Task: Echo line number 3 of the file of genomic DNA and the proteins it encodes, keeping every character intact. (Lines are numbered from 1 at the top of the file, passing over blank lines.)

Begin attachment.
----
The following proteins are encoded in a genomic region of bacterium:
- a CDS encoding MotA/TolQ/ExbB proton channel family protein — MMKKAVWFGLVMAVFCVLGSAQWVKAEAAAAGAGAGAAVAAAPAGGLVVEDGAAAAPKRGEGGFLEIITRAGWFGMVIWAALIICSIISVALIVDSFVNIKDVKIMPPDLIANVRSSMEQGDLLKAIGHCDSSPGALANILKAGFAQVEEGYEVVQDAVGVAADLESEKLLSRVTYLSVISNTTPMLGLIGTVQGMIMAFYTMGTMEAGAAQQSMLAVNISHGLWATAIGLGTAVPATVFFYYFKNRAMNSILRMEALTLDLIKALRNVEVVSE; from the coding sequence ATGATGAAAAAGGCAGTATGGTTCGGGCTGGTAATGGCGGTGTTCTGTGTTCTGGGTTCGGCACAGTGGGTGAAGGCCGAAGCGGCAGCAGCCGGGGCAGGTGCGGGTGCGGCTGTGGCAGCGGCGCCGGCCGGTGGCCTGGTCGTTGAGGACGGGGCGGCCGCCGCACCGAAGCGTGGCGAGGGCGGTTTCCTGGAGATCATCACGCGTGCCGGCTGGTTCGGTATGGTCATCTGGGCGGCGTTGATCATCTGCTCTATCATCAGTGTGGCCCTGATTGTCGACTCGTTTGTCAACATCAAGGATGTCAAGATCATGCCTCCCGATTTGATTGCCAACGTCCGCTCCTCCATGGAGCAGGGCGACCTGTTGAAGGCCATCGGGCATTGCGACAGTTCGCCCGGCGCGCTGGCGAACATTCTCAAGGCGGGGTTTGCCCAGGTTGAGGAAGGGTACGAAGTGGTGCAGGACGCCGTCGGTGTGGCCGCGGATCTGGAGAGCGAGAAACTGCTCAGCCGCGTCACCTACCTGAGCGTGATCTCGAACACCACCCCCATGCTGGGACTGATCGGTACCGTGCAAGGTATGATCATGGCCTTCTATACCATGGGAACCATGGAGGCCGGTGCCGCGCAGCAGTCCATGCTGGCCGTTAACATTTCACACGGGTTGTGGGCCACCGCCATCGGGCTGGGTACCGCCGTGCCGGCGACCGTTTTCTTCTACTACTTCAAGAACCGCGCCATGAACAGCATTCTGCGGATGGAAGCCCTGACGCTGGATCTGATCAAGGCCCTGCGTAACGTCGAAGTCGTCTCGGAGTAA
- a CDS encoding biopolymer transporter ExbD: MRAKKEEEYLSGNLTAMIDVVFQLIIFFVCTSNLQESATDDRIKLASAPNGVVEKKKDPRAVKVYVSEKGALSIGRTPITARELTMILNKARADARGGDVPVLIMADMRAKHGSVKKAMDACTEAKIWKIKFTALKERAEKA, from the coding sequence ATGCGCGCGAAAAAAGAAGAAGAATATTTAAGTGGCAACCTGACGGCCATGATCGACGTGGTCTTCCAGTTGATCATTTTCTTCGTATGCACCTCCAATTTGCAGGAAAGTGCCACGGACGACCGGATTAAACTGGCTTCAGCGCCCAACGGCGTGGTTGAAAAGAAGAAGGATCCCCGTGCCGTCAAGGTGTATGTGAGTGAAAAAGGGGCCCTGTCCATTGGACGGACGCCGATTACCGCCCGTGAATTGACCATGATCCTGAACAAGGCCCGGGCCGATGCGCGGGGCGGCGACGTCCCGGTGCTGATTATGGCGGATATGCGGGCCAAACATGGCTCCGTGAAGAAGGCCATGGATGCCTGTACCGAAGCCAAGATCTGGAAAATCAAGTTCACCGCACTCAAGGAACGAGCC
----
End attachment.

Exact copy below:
- a CDS encoding biopolymer transporter ExbD: MRAKKEEEYLSGNLTAMIDVVFQLIIFFVCTSNLQESATDDRIKLASAPNGVVEKKKDPRAVKVYVSEKGALSIGRTPITARELTMILNKARADARGGDVPVLIMADMRAKHGSVKKAMDACTEAKIWKIKFTALKERAEKA, from the coding sequence ATGCGCGCGAAAAAAGAAGAAGAATATTTAAGTGGCAACCTGACGGCCATGATCGACGTGGTCTTCCAGTTGATCATTTTCTTCGTATGCACCTCCAATTTGCAGGAAAGTGCCACGGACGACCGGATTAAACTGGCTTCAGCGCCCAACGGCGTGGTTGAAAAGAAGAAGGATCCCCGTGCCGTCAAGGTGTATGTGAGTGAAAAAGGGGCCCTGTCCATTGGACGGACGCCGATTACCGCCCGTGAATTGACCATGATCCTGAACAAGGCCCGGGCCGATGCGCGGGGCGGCGACGTCCCGGTGCTGATTATGGCGGATATGCGGGCCAAACATGGCTCCGTGAAGAAGGCCATGGATGCCTGTACCGAAGCCAAGATCTGGAAAATCAAGTTCACCGCACTCAAGGAACGAGCC